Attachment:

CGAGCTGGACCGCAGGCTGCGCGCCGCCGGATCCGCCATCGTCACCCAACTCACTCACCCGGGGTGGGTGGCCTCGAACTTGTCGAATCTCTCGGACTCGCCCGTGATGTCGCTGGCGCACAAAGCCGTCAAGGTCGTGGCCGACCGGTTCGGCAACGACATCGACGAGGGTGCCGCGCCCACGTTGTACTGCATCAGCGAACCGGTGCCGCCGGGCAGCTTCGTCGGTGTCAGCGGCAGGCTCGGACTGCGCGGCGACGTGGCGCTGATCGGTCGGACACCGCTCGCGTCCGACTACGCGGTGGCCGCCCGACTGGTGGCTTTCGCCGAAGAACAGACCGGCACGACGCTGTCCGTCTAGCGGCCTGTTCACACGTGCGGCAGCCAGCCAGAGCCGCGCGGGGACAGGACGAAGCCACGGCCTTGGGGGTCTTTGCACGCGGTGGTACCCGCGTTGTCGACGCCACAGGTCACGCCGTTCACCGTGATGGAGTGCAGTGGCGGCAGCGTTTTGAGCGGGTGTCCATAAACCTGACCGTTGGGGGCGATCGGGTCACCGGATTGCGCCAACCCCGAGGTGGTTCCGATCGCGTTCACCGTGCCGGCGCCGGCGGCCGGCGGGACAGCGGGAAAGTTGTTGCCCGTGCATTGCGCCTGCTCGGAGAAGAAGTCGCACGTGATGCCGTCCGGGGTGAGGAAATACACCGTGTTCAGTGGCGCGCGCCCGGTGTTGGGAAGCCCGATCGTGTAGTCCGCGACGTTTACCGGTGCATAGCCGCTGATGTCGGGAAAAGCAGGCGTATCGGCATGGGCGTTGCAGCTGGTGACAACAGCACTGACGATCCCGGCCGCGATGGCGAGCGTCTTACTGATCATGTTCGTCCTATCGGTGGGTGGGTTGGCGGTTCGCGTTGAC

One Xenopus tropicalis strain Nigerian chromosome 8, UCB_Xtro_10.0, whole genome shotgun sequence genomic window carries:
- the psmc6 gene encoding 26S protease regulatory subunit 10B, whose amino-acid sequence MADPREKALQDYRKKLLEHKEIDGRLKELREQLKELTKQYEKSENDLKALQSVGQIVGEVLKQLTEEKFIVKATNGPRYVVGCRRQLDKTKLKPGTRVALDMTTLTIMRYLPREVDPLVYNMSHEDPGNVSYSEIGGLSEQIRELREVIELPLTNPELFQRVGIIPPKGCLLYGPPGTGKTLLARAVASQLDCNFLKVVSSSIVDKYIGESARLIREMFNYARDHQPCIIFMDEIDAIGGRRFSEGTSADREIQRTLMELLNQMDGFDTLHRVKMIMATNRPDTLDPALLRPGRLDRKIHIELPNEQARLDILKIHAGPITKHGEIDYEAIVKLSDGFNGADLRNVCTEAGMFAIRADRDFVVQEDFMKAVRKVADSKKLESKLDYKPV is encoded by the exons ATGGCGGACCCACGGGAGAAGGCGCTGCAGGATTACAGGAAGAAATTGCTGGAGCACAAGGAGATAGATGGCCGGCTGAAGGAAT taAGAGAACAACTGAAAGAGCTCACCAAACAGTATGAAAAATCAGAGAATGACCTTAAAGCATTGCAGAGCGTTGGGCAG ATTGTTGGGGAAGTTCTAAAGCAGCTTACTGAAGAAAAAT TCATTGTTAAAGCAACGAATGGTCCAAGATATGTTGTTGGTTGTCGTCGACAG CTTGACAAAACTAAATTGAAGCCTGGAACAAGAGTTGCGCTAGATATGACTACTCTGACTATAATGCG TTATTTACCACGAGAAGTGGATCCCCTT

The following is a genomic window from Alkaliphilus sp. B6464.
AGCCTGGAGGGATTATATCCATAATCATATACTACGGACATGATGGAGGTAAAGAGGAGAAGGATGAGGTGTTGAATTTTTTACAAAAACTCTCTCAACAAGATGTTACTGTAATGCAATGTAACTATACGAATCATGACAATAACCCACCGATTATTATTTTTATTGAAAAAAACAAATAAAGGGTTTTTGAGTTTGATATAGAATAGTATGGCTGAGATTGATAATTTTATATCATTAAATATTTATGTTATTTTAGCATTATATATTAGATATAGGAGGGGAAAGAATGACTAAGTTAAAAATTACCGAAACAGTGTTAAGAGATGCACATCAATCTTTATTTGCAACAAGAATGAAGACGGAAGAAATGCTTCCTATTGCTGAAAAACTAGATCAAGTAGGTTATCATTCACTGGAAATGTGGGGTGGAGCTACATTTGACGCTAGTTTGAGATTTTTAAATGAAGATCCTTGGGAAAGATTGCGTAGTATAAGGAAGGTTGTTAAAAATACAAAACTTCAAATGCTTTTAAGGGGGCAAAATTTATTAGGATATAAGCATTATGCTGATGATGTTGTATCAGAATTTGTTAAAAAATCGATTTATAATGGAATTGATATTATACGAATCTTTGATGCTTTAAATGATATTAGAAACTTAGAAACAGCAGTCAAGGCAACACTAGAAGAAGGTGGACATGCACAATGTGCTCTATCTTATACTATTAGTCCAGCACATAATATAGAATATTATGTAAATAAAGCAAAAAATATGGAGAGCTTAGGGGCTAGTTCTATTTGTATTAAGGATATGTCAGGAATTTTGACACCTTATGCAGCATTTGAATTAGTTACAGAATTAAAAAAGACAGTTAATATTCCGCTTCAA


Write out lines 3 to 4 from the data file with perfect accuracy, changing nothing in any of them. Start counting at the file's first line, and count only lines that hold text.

- the psmc6 gene encoding 26S protease regulatory subunit 10B, whose amino-acid sequence MADPREKALQDYRKKLLEHKEIDGRLKELREQLKELTKQYEKSENDLKALQSVGQIVGEVLKQLTEEKFIVKATNGPRYVVGCRRQLDKTKLKPGTRVALDMTTLTIMRYLPREVDPLVYNMSHEDPGNVSYSEIGGLSEQIRELREVIELPLTNPELFQRVGIIPPKGCLLYGPPGTGKTLLARAVASQLDCNFLKVVSSSIVDKYIGESARLIREMFNYARDHQPCIIFMDEIDAIGGRRFSEGTSADREIQRTLMELLNQMDGFDTLHRVKMIMATNRPDTLDPALLRPGRLDRKIHIELPNEQARLDILKIHAGPITKHGEIDYEAIVKLSDGFNGADLRNVCTEAGMFAIRADRDFVVQEDFMKAVRKVADSKKLESKLDYKPV is encoded by the exons ATGGCGGACCCACGGGAGAAGGCGCTGCAGGATTACAGGAAGAAATTGCTGGAGCACAAGGAGATAGATGGCCGGCTGAAGGAAT taAGAGAACAACTGAAAGAGCTCACCAAACAGTATGAAAAATCAGAGAATGACCTTAAAGCATTGCAGAGCGTTGGGCAG ATTGTTGGGGAAGTTCTAAAGCAGCTTACTGAAGAAAAAT TCATTGTTAAAGCAACGAATGGTCCAAGATATGTTGTTGGTTGTCGTCGACAG CTTGACAAAACTAAATTGAAGCCTGGAACAAGAGTTGCGCTAGATATGACTACTCTGACTATAATGCG TTATTTACCACGAGAAGTGGATCCCCTT

The following is a genomic window from Alkaliphilus sp. B6464.